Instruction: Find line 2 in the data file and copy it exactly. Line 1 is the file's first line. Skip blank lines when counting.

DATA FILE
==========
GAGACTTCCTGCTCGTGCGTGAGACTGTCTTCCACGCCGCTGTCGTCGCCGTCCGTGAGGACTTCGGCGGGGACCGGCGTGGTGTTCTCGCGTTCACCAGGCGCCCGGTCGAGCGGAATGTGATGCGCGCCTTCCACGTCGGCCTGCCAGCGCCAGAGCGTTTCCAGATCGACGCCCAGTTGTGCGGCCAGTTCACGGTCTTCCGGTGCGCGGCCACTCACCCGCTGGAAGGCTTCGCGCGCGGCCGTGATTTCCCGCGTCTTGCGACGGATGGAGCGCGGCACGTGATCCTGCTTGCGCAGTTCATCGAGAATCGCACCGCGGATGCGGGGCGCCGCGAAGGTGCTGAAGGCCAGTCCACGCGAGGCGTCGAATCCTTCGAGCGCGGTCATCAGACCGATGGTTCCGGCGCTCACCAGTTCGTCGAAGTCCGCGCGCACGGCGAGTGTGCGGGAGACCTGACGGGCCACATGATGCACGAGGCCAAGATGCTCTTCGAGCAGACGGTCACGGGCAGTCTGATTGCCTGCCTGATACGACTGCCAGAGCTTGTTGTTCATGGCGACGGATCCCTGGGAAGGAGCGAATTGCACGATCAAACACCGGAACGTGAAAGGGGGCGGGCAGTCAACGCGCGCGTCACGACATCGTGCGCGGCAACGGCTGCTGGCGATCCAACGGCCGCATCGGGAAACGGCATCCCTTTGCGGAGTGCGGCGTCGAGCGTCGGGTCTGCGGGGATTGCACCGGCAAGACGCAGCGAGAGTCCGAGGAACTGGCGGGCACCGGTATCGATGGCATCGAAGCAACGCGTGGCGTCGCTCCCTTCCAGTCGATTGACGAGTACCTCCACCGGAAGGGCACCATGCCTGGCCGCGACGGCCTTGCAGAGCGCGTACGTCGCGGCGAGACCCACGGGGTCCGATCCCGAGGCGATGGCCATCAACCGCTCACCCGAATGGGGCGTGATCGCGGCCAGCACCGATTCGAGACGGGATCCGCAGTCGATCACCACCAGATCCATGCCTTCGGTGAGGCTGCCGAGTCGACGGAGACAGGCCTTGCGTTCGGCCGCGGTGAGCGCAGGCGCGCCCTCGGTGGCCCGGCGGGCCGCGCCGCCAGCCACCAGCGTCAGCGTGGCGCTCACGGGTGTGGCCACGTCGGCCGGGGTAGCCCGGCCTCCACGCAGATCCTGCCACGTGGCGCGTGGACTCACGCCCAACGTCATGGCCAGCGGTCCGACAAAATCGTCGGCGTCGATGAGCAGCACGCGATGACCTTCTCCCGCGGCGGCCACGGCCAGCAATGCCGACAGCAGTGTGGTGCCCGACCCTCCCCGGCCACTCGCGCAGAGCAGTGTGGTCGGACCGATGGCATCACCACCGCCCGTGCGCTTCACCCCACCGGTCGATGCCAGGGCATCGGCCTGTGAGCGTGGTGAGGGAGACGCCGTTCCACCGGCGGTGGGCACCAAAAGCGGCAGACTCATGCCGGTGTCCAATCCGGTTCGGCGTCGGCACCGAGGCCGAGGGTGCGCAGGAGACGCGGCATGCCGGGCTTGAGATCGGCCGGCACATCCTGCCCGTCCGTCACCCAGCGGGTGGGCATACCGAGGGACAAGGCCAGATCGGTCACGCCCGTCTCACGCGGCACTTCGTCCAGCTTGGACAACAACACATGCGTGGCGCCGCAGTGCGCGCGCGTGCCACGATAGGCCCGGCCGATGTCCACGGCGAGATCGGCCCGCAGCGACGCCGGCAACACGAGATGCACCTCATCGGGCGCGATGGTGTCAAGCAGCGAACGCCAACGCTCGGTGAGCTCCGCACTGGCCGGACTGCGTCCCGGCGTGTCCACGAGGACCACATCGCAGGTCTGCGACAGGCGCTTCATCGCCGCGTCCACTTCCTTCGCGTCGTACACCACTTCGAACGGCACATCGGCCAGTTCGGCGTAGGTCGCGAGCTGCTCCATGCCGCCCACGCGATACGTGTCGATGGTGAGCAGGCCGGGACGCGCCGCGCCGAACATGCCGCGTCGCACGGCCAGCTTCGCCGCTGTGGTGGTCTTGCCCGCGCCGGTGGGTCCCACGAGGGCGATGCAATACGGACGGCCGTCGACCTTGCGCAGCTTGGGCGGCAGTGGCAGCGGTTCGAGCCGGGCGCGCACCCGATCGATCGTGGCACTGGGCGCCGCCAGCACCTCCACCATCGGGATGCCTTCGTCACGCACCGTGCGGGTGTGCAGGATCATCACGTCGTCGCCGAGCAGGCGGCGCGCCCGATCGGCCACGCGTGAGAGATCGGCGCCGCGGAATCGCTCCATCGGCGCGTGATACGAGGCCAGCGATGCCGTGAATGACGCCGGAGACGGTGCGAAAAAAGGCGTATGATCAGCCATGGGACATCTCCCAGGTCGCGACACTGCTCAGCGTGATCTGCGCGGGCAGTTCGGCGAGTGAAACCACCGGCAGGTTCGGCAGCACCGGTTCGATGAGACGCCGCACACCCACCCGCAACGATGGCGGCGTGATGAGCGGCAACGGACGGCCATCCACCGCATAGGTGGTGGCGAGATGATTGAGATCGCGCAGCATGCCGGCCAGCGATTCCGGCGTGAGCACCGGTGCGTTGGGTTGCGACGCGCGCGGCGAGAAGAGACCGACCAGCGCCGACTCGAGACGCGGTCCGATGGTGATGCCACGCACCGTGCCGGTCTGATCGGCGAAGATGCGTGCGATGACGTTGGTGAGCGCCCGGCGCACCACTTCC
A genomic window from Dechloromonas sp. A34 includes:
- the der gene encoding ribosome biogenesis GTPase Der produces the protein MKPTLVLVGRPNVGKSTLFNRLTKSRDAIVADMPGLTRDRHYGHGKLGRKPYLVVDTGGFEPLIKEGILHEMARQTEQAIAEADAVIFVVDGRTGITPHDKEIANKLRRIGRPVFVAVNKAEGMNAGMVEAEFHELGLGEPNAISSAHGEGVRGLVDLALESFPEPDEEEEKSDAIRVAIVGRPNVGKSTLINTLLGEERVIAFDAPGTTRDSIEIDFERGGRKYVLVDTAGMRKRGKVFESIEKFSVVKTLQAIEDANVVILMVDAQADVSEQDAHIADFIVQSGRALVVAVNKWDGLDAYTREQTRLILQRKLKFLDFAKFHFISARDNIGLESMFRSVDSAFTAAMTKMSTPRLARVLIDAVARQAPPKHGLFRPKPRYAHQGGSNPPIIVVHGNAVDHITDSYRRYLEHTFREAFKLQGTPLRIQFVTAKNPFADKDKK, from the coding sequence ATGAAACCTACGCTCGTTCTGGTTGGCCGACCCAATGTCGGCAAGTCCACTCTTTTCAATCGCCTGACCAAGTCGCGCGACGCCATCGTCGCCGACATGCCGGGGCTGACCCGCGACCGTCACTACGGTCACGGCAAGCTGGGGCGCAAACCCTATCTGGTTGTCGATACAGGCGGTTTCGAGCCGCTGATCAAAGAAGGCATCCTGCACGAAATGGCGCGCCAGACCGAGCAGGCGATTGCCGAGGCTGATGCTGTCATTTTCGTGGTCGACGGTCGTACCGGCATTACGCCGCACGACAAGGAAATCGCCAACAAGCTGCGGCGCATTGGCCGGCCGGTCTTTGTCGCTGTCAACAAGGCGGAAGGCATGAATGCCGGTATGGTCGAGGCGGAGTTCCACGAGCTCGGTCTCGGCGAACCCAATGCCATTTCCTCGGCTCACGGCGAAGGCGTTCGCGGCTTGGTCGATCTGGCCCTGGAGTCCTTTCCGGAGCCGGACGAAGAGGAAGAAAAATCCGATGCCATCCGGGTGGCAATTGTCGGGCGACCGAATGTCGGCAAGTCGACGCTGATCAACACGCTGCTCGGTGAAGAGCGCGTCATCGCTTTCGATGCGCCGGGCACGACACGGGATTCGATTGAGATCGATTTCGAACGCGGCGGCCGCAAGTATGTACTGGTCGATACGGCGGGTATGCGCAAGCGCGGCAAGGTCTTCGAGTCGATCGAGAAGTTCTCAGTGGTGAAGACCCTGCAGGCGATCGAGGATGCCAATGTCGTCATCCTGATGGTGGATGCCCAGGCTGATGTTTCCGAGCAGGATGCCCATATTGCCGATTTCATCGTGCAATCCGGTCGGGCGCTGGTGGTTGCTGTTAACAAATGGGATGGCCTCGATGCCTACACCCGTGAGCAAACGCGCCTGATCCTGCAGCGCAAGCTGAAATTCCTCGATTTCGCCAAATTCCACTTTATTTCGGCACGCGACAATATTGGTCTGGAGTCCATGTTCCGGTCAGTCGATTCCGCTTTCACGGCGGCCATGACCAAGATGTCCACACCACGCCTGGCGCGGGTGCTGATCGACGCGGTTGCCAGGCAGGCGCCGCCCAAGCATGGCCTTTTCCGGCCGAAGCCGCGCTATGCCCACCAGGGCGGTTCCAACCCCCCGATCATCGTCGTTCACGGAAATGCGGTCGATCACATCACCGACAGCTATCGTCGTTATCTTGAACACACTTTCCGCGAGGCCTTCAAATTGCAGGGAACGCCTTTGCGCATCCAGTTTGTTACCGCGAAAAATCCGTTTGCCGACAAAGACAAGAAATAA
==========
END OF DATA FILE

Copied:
A genomic window from Dechloromonas sp. A34 includes: